When Options are a Bad Thing


Most of us love options. It makes us feel like we are in control of things and that we aren’t missing anything. This is why churches offer a ton of programs and why we love going restaurants with huge menus (think the Cheesecake factory). Studies show that, the more options you have, the less likely you are to buy. The more options a church has, the less people plug in. They don’t know what is most important and what they should give their time to.

I love the message version of James 1:5 – 8. It says: If you don’t know what you’re doing, pray to the Father. He loves to help. You’ll get his help, and won’t be condescended to when you ask for it. Ask boldly, believingly, without a second thought. People who “worry their prayers” are like wind-whipped waves. Don’t think you’re going to get anything from the Master that way, adrift at sea, keeping all your options open.

That last phrase is crucial.

Many times when we pray, when we seek God’s direction, we don’t fully commit or move forward with God. We keep our options open.

We don’t fully invest in generosity, holding back just in case it rains and God doesn’t provide. We don’t fully commit to community or what He has called us to, just in case we got it wrong. This leaves us feeling in control, but it also keeps us from fully experiencing the life God has for us and has called us to.

Besides control, one of the other reasons we keep our options open in life and with God is boredom. We are creatures who fear boredom, who fear down time. Think about the last time you just sat on your couch. What do you do when life is quiet and nothing is happening? You probably grab your phone and scan twitter, Facebook, pinterest or instagram.

We train ourselves to wait to the last possible minute in life to make a commitment. We tentatively plan on being somewhere, but only if nothing better presents itself.

We keep our options open.

We do this with God. We read something in the bible, hear a sermon and see something we should change, but we wait. What if it wasn’t God speaking? What if there’s a way around this passage? I know the bible says this, but what if I do that?

All the while, we keep our options open.

We want to pray for something, like James tells us, but we don’t. A piece of us doesn’t want God to answer our prayers because that would call us to have faith, to trust, to wait on God and give up control. Instead of pushing all our chips into the corner with God, we hold on to one so we can keep our seat at the table if it doesn’t work out.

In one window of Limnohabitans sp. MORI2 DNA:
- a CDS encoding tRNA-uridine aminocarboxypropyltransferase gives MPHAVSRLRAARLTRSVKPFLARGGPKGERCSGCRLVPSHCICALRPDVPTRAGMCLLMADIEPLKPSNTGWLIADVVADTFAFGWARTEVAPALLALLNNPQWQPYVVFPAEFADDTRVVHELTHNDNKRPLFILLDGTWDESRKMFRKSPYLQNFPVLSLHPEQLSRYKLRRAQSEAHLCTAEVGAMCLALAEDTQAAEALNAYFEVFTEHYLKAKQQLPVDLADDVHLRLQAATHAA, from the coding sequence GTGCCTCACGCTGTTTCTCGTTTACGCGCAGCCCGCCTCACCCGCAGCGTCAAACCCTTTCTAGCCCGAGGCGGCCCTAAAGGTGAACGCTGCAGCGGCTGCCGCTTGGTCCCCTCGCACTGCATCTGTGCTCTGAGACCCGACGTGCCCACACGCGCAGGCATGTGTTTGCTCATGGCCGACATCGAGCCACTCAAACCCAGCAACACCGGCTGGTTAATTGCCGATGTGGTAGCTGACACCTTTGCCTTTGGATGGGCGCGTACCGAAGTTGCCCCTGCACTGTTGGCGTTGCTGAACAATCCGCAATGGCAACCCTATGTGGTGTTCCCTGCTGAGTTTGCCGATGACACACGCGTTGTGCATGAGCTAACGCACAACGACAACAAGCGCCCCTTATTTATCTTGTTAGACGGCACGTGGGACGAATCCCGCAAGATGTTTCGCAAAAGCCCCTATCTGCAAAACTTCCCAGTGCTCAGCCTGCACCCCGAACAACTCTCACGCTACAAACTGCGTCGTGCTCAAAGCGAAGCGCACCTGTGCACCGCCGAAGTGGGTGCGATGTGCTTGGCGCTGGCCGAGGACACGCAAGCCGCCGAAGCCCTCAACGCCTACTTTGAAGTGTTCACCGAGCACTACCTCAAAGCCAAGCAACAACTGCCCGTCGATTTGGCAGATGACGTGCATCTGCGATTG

And then.

We miss out.

We go adrift. We are tossed around.

If your life feels like it is being tossed around. If you feel like you are being bounced and can barely hang on, there is a moment when you realize, you’ve kept your options open and you aren’t fully trusting God. You haven’t fully trusted His way, you’re still holding on to a piece of yours.

When that happens, James tells us that we don’t just miss out on a small part of Jesus, we miss out on the whole thing. We don’t get anything from the Master. 

We miss it all.


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God Will Let You Have Your Sin


I was reading Romans 1 the other day and while this passage is often used as to why homosexuality is a sin, I was struck by something else. There is a phrase in vs. 24 and 26 where Paul says, “God gave them up to their dishonorable passions.”

When we choose to sin, and yes, every time we sin we are choosing to sin.

God will allow us to make that choice and experience what comes from that choice. That wording, “gave them up” is a handing over.

Often, when we experience the ramifications of sin, we get angry at God. Why didn’t he intervene? He did, He allowed us to move forward.

The truth of the gospel is that God does and will rescue us from our sin. He does give us a way out of temptation. He also will allow us to have our sin.

Often we complain about the consequences of our sin. Why does God allow our sin to hurt ourselves, others? Why do we bear consequences for what we do wrong? Why are relationships broken because of words? Why do our actions lead to bankruptcy, broken trust? This falls into the area of what God allows.

His will is not for this to happen, but is what He allows.

There is grace found in our consequences. 

When we feel the consequences of our sin, we learn that God is indeed good. In our sin, we learn that God is better than our sin and the temptations we face.


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When You are Most Likely to Sin


Ever wonder why you sin? What if there was a specific time that you were most likely to give in to temptation? What if you could see negative emotions, thoughts from your past, addictions you thought you were free from coming a mile away?

You can.

In his book Soul Keeping: Caring For the Most Important Part of You, John Ortberg shares this: